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Gentleman's Military Interest Club


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About IrishGunner

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    Chesapeake Bay, Maryland, USA
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    Artillery of the First World War

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  1. It almost certainly would have been split. Great of the officer to send the letter/award doc to the family. Too bad they couldn't have the medal.
  2. Well done. The belt, pouch, and holster are what caught my eye, but I guess that didn't come with this group. Any interesting documents?
  3. Unfortunately, Kerlew, not mentioned in this useful article either. Like Johnny stated, history is not always clear...or complete. It's only what the historian chooses to write; unless you can find the primary source documents and make your own conclusions. US Navy World War I Johnny, I've assumed that a ship could be entitled to more than one clasp, but all the sources list only one awarded (like individual sailors). But have you read anywhere how the Navy decided which clasp to award? My guess is that it was the clasp for which the ship first qualified. Thoughts? Also, attached is the 1948 Navy publication I use as my source for clasps awarded to ships. Includes all medals, not just the Victory Medal. Decorations,_Medals,_Ribbons,_Badges_(1948)-4.pdf
  4. IrishGunner

    Yes, I am an Expert.

    This is my take away
  5. One thing you might want to consider is some sort of focus. Colonial campaigns and WWI is quite broad. You could end up become a "hoarder" versus a "collector" without some sort of focus to narrow that span down some. For example, a particular regiment that you have some interest in; the Scottish regiments could be place to look since Scots have a history of serving the Swedish crown as mercenaries. Or at least a branch or corps, like infantry, artillery, or engineers. My focus for British medals is the Royal Artillery and Irish regiments. Of course, even that has expanded when an interesting Scottish or Welsh regiment piece has come along. I've even a few Royal Army Medical Corps and Army Ordnance Corps pieces. So, you see it can be difficult to stay focused even when you have a focus!
  6. Way too many Ersatz ...but a man has to ersatz what a man has to ersatz.
  7. IrishGunner

    Thoughts about this pair?

    From my short research, I have come across an official Navy publication that lists the following ships for the White Sea clasp: Des Moines (CL-17) - a cruiser Eagle No. 1, Eagle No. 2, Eagle No. 3 (patrol boats) Olympia (C-6) - actually a very famous cruiser. Admiral Dewey's flag ship for the Battle of Manila Bay, Spanish American War and she carried the remains of the Unknown Soldier of the First World War back to the United States. She is now a museum ship in Philadelphia. Edit: Found three more ships - Galveston, Chester, and Yankton Pittsburgh (aka Pennsylvania) earned the Patrol clasp according to this pub. Seattle (aka Washington) earned Escort clasp.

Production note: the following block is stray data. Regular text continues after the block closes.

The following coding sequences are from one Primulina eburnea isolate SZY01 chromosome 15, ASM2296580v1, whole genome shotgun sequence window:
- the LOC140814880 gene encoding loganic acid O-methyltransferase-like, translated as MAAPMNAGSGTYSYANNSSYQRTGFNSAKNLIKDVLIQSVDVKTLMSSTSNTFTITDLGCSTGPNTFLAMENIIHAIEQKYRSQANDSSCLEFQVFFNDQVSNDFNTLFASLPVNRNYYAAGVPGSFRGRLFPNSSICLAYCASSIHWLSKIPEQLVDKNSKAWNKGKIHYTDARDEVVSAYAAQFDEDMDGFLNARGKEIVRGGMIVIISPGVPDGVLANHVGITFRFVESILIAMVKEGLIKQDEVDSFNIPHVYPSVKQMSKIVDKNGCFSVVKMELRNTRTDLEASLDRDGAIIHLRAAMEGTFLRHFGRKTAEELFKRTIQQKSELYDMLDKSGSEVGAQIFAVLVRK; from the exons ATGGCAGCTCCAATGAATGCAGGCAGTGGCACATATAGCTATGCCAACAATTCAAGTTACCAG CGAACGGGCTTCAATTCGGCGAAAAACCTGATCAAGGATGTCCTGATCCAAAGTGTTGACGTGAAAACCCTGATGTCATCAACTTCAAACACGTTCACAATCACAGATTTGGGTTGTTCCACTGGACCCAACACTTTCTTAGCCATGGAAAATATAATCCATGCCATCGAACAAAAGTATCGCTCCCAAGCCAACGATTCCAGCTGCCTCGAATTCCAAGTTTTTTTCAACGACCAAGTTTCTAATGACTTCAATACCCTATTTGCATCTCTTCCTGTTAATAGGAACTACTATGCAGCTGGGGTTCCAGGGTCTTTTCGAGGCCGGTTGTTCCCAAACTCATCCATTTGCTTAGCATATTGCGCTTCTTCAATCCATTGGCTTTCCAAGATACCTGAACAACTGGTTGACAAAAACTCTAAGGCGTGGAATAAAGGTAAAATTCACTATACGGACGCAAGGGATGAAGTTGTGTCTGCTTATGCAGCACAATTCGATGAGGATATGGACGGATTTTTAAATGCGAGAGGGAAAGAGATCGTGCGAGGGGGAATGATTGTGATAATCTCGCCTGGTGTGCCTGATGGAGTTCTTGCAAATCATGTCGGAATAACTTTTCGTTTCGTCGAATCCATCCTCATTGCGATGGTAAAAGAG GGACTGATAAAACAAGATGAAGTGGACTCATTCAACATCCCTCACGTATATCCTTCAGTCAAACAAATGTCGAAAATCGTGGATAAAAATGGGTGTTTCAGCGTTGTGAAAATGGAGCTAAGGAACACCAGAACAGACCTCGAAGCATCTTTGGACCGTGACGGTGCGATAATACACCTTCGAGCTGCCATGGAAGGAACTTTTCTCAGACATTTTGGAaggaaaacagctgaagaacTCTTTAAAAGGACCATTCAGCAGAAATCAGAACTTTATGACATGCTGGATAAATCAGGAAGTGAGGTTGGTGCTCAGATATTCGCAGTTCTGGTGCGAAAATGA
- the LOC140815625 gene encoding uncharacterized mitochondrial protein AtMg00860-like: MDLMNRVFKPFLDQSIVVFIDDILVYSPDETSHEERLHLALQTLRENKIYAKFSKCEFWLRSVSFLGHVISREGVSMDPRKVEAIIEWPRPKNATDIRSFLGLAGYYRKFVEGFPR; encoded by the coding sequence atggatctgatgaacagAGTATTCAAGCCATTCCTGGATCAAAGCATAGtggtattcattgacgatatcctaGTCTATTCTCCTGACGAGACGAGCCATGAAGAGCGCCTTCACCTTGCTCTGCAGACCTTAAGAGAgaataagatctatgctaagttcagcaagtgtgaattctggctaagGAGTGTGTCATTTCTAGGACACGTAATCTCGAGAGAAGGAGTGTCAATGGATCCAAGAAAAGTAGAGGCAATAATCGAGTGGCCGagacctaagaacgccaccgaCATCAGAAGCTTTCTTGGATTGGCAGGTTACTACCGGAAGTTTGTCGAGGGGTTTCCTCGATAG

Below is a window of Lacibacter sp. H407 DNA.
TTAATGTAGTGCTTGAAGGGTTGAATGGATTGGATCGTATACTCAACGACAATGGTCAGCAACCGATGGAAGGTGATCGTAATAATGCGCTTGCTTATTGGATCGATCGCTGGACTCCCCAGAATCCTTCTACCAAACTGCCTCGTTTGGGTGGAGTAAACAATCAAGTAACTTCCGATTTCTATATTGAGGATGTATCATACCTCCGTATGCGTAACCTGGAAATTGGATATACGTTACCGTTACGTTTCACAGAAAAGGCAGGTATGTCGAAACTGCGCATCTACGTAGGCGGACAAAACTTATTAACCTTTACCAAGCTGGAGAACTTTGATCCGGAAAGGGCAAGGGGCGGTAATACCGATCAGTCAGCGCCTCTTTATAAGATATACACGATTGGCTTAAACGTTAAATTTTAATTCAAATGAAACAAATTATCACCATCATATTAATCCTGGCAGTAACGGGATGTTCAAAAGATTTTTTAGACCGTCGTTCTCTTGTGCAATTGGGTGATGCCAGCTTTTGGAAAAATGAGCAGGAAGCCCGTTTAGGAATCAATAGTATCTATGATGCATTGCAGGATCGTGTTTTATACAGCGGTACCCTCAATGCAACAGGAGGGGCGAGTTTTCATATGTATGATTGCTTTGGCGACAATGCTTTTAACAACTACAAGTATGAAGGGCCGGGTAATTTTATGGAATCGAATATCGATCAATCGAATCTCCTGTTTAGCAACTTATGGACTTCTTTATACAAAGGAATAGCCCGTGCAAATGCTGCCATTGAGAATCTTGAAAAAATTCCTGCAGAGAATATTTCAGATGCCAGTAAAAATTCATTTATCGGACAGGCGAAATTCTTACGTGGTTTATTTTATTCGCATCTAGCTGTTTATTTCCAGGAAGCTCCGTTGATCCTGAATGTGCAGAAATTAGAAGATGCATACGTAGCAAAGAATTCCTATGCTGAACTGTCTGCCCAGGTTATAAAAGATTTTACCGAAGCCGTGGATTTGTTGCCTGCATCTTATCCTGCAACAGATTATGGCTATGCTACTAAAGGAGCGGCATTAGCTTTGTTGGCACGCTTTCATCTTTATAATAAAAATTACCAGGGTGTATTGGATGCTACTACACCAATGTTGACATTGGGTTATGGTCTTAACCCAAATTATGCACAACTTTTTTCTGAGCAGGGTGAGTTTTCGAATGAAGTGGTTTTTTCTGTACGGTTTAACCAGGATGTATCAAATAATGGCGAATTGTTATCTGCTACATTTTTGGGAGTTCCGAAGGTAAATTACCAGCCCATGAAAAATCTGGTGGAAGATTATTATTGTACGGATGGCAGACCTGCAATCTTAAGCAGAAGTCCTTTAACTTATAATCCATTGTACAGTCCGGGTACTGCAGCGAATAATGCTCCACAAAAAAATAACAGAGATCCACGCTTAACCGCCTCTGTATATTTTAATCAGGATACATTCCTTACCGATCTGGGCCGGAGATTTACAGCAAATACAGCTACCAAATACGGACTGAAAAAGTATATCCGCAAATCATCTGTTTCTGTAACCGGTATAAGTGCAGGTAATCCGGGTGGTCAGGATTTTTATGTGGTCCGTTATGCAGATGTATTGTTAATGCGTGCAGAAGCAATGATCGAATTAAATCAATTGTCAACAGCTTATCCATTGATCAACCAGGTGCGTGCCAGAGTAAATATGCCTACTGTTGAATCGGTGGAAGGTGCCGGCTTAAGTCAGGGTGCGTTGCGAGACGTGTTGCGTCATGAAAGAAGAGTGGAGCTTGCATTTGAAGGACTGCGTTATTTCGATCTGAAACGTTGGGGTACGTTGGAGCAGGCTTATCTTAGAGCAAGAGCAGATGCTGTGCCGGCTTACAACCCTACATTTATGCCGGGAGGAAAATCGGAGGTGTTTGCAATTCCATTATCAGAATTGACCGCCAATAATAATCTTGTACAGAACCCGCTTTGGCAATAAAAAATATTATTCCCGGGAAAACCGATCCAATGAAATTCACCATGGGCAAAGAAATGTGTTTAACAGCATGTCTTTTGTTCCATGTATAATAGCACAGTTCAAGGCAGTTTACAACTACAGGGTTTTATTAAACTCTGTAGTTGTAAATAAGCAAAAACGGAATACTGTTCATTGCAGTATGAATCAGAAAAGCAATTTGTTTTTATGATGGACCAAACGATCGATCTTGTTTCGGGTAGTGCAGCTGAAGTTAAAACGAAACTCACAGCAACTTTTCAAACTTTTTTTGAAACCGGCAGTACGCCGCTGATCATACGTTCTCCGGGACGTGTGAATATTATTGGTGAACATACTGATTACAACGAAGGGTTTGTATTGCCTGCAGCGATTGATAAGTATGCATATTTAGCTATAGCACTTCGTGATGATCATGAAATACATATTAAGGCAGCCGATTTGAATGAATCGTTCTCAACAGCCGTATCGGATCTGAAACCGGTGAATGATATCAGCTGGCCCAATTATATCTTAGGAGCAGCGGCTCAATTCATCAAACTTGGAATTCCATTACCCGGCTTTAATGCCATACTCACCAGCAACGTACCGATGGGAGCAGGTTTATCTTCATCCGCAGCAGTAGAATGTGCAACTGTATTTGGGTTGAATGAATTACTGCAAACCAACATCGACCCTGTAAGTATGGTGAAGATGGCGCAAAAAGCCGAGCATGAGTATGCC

8. IrishGunner

    Thoughts about this pair?

    Nice find in the research.
  9. IrishGunner

    Photos and Feldposte

    Gebirgs Kannonen Batterie ... nice. Oh, and I have a Kunes in my family tree!
  10. Yea, and I see some Feld-Artillerie in there. Sleeping around again? EK1 to Fernsprech Abt. has to be unusual in itself, though, n'est-ce pas?
  11. IrishGunner

    An excited telegram!

    You just keep rolling with this secret artillery fetish, don't you?
  12. IrishGunner

    Photos and Feldposte

    All of the Anton Hoffmann cards are great. But of course, artillery is the best! I appreciate your words regarding researching your family. Perhaps focusing only on your grandfather's WWI service will help you get over the wall. Cheers!
  13. IrishGunner

    Thoughts about this pair?

    Yep, USS Washington became USS Seattle in 1916 so the name Washington could go to another battleship. But USS Seattle was on escort duty and would likely never have qualified for the White Sea bar. Of course, with the dates of 1908 and 1912, nothing says Weldon was on either of those ships for WWI and post-war Russia operations. I still like the pair.
  14. IrishGunner

    Photos and Feldposte

    Tony, I am envious. It's priceless to have family mementos. There is a lot of opportunity for research.